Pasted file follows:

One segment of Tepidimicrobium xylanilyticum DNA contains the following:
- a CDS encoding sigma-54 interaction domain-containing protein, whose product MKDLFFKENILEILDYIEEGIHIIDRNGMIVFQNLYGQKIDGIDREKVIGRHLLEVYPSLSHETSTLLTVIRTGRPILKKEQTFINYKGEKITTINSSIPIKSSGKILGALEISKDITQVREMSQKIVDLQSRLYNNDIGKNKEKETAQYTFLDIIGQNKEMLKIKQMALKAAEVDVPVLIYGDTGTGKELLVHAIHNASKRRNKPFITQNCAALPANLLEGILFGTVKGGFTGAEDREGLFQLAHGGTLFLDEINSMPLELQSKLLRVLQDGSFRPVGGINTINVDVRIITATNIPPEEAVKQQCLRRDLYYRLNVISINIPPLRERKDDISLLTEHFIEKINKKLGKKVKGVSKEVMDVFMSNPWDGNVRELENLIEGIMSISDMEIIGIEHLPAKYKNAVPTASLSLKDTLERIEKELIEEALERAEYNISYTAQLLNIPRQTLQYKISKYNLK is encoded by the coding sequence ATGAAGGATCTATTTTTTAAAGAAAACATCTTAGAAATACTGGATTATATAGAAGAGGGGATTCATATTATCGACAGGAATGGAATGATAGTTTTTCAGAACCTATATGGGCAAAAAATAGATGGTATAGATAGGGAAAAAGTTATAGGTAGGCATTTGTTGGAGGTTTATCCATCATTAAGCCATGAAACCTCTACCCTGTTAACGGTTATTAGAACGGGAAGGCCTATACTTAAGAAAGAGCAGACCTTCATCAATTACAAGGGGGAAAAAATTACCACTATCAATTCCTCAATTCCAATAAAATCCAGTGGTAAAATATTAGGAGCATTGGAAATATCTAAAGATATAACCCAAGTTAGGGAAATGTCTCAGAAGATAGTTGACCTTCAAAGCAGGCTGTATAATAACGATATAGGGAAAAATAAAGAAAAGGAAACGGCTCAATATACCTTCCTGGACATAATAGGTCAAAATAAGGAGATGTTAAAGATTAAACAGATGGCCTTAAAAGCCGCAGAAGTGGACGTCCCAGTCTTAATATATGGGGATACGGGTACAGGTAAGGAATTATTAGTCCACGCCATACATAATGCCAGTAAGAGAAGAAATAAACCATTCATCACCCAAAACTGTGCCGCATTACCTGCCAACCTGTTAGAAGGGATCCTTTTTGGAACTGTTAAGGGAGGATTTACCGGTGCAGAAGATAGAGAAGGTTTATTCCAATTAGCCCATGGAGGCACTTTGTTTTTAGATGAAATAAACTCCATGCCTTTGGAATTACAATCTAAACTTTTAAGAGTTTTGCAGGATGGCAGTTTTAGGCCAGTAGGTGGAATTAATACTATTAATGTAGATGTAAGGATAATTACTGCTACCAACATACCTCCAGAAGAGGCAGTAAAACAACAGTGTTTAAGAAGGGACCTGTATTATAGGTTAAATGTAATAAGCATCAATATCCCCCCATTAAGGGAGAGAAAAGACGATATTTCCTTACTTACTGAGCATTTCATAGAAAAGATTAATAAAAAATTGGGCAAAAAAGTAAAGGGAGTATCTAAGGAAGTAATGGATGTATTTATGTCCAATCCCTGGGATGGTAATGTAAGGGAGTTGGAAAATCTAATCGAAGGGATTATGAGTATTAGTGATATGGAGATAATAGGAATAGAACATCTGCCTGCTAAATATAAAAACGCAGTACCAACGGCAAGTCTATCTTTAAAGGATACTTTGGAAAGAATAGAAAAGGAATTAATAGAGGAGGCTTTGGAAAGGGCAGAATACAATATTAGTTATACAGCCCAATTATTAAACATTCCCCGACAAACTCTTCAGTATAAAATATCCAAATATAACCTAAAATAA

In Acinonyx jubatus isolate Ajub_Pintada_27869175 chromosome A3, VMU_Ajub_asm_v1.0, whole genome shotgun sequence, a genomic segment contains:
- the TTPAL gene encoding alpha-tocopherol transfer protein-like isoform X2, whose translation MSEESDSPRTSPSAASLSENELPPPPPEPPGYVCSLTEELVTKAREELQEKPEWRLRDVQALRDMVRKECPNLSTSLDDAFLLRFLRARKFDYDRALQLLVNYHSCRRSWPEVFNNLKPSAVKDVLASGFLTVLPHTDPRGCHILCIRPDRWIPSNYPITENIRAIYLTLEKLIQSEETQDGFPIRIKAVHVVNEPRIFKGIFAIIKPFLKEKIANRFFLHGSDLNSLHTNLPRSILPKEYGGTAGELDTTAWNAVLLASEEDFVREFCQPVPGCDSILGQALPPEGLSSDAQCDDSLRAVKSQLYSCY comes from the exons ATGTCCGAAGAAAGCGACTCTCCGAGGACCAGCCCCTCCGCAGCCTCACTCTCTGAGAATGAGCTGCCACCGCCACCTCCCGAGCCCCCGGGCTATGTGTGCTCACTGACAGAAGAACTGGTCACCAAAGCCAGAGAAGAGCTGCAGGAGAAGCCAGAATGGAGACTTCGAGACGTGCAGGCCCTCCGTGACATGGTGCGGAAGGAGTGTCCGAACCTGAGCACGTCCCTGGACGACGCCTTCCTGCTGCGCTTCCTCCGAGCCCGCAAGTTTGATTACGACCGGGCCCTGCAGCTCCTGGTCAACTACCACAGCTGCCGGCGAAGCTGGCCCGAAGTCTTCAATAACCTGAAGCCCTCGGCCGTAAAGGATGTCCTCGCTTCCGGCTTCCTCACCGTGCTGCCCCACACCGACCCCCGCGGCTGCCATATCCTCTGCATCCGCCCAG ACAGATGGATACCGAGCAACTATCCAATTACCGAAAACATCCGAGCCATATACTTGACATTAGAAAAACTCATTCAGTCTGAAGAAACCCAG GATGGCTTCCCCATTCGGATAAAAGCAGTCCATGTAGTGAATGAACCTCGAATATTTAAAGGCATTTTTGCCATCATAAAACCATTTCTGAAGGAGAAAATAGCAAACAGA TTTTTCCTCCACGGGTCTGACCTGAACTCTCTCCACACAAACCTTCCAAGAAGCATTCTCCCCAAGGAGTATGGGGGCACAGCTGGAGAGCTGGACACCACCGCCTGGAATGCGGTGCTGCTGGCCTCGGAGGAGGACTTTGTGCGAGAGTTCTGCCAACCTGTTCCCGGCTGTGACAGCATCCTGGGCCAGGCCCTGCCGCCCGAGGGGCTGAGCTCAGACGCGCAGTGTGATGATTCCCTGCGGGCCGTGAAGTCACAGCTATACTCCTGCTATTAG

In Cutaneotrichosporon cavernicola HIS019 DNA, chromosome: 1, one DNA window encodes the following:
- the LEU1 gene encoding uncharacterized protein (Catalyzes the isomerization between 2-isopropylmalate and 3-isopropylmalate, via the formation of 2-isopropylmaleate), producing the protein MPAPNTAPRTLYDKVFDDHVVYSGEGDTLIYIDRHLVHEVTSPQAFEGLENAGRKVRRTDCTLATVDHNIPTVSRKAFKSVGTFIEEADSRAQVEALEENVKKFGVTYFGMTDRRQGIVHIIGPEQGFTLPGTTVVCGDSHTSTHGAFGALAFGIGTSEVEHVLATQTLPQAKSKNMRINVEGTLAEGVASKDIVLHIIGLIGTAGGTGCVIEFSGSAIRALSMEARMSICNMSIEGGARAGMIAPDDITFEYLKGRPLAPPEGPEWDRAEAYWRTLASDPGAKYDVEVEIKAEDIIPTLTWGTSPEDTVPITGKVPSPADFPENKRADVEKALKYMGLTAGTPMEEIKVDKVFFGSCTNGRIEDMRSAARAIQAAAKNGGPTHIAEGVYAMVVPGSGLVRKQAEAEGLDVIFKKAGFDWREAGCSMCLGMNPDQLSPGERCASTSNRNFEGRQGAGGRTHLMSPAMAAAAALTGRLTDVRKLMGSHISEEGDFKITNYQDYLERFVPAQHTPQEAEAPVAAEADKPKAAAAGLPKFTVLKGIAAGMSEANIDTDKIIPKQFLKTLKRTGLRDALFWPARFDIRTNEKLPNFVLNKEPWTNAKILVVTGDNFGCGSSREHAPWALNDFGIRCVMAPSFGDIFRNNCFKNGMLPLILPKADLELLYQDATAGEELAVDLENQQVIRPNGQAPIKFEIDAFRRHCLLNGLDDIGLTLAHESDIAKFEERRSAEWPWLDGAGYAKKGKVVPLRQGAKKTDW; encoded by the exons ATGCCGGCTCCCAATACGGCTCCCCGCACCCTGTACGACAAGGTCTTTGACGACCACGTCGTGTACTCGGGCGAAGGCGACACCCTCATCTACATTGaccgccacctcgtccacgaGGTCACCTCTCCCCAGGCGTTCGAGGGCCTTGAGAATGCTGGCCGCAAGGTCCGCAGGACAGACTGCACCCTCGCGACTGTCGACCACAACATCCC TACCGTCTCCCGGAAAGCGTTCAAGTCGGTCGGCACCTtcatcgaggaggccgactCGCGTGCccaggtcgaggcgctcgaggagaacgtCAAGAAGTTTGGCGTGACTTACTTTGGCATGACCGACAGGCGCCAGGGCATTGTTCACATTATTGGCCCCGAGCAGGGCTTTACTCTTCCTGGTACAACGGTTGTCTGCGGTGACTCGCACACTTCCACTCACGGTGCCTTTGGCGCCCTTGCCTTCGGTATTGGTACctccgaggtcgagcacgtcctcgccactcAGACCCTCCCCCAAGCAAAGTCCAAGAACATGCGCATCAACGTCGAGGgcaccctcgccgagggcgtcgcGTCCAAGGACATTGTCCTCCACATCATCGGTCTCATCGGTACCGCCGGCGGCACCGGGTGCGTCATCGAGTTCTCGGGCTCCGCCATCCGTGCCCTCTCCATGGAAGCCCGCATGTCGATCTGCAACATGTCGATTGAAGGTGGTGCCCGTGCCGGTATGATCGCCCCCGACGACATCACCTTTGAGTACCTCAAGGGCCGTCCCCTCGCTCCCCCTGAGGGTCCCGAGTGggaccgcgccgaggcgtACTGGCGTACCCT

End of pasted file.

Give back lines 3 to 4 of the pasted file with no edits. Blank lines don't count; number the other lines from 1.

In Acinonyx jubatus isolate Ajub_Pintada_27869175 chromosome A3, VMU_Ajub_asm_v1.0, whole genome shotgun sequence, a genomic segment contains:
- the TTPAL gene encoding alpha-tocopherol transfer protein-like isoform X2, whose translation MSEESDSPRTSPSAASLSENELPPPPPEPPGYVCSLTEELVTKAREELQEKPEWRLRDVQALRDMVRKECPNLSTSLDDAFLLRFLRARKFDYDRALQLLVNYHSCRRSWPEVFNNLKPSAVKDVLASGFLTVLPHTDPRGCHILCIRPDRWIPSNYPITENIRAIYLTLEKLIQSEETQDGFPIRIKAVHVVNEPRIFKGIFAIIKPFLKEKIANRFFLHGSDLNSLHTNLPRSILPKEYGGTAGELDTTAWNAVLLASEEDFVREFCQPVPGCDSILGQALPPEGLSSDAQCDDSLRAVKSQLYSCY comes from the exons ATGTCCGAAGAAAGCGACTCTCCGAGGACCAGCCCCTCCGCAGCCTCACTCTCTGAGAATGAGCTGCCACCGCCACCTCCCGAGCCCCCGGGCTATGTGTGCTCACTGACAGAAGAACTGGTCACCAAAGCCAGAGAAGAGCTGCAGGAGAAGCCAGAATGGAGACTTCGAGACGTGCAGGCCCTCCGTGACATGGTGCGGAAGGAGTGTCCGAACCTGAGCACGTCCCTGGACGACGCCTTCCTGCTGCGCTTCCTCCGAGCCCGCAAGTTTGATTACGACCGGGCCCTGCAGCTCCTGGTCAACTACCACAGCTGCCGGCGAAGCTGGCCCGAAGTCTTCAATAACCTGAAGCCCTCGGCCGTAAAGGATGTCCTCGCTTCCGGCTTCCTCACCGTGCTGCCCCACACCGACCCCCGCGGCTGCCATATCCTCTGCATCCGCCCAG ACAGATGGATACCGAGCAACTATCCAATTACCGAAAACATCCGAGCCATATACTTGACATTAGAAAAACTCATTCAGTCTGAAGAAACCCAG GATGGCTTCCCCATTCGGATAAAAGCAGTCCATGTAGTGAATGAACCTCGAATATTTAAAGGCATTTTTGCCATCATAAAACCATTTCTGAAGGAGAAAATAGCAAACAGA TTTTTCCTCCACGGGTCTGACCTGAACTCTCTCCACACAAACCTTCCAAGAAGCATTCTCCCCAAGGAGTATGGGGGCACAGCTGGAGAGCTGGACACCACCGCCTGGAATGCGGTGCTGCTGGCCTCGGAGGAGGACTTTGTGCGAGAGTTCTGCCAACCTGTTCCCGGCTGTGACAGCATCCTGGGCCAGGCCCTGCCGCCCGAGGGGCTGAGCTCAGACGCGCAGTGTGATGATTCCCTGCGGGCCGTGAAGTCACAGCTATACTCCTGCTATTAG